The two rotating cubes each have four 48-cavity mold faces. On one turning cube, the body of the lid is molded. The other cube molds the flip-up disc. The mold cubes then index to line up the mold faces for assembly. During part ejection, the disc is forced into the cap body.
Elsewhere, Jeff Hicks of Sumitomo Plastics Machinery America LLC said work-cell integration continues to evolve, though not always with head-turning innovations. “There's not just assembly, there's in-mold degating, cutting the gates using the machine mechanism,” said Hicks, vice president of technical sales at Sumitomo in Norcross, Ga.
Advanced molding and full automation is becoming mandatory, said Robert Columbus, head of marketing and regional sales manager at JSW Plastics Machinery Inc. in Elk Grove Village, Ill. “Our customers are leaning heavily toward that, in order to put value-added to increase the cells beyond just injection molding — because they know they can't survive doing just what they call shoot-and-ship,” he said.
Peter Gardner, general manager of Niigata injection presses for DJK-Global Ltd. in Itasca, Ill., said U.S. molders are focusing on specific machines, and automation, to produce specific parts.
“It seems to be very job-specific orders for new machines and new projects,” he said. “Replacements of older equipment is where we'll see the multiple machine orders, where they'll order five or six presses. But people seem to be a little more cautious than they used to be, when they would replace and they'd buy 20. Now they just seem to be taking smaller chunks.”
Part documentation also is an incentive to add automation, and vision systems to check for quality, said Larry Scarbrough, vice president of Avalon Vision Solutions in Lithia Springs, Ga. Avalon mounts a camera on the mold that takes a video of every single cycle.
Vision systems can be linked back into the molding machine and the automation. “We see a lot of connectivity between robots, vision systems and other automation equipment, that our system could be integrated with,” Scarbrough said.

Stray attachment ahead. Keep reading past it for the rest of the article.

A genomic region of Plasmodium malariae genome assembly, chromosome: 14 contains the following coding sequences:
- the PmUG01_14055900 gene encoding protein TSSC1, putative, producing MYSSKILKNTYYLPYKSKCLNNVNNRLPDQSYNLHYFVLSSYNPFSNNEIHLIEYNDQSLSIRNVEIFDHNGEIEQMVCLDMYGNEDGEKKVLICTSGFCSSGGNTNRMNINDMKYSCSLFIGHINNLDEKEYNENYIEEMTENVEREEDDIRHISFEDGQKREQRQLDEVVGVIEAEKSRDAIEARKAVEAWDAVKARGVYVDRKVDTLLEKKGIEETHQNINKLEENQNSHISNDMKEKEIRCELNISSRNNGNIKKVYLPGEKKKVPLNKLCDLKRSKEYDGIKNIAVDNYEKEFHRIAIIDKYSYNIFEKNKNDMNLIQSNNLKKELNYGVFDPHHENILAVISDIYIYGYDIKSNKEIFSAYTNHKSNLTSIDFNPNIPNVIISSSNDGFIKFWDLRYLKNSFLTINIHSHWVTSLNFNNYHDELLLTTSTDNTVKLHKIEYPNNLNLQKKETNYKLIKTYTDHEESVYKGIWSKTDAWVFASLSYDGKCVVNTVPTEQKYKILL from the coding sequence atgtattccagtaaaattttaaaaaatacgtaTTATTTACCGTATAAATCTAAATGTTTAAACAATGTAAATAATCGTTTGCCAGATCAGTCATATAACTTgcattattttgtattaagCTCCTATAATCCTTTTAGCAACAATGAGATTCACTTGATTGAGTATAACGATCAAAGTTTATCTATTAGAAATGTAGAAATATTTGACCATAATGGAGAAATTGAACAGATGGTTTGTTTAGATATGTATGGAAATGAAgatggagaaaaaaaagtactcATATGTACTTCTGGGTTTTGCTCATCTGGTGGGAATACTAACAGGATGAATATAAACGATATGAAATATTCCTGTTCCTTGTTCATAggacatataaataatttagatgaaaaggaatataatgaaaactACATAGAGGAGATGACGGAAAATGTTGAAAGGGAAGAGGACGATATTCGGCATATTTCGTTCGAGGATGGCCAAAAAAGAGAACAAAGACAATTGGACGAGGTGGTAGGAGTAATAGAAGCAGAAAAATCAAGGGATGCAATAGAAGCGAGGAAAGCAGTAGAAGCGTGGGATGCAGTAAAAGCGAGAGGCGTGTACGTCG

The in-the-mold trend applies to large-tonnage machines and small.
David Bernardi, senior sales and marketing manager for big-press maker Ube Machinery Inc. in Ann Arbor, Mich., cites insert molding, in-mold painting and coinjection and two-material molding as examples.
“The trend in the plastics industry, and particularly in automotive, is to do more in the mold, the value added. Complete the product in the tool before you discharge it to the next step,” Bernardi said.
On the small side, Boy Machines Inc. ran a 60-ton VV-brand vertical press with a built-in six-axis Staubli robot loading inserts, then removing finished Allen wrenches.
“There's a movement toward automating the vertical, insert-molding work cell,” said Robert Koch, president of Boy Machines in Exton, Pa.
Caprio of Krauss-Maffei said the move toward automation makes him bullish on U.S. manufacturing. “Americans are the best consumers in the world, in terms of just pure consumption. And for the manufacturers to assist in feeding those product lines for the end consumer, if you do it smart, you can compete, no matter what the rest of the world throws at you,” he said.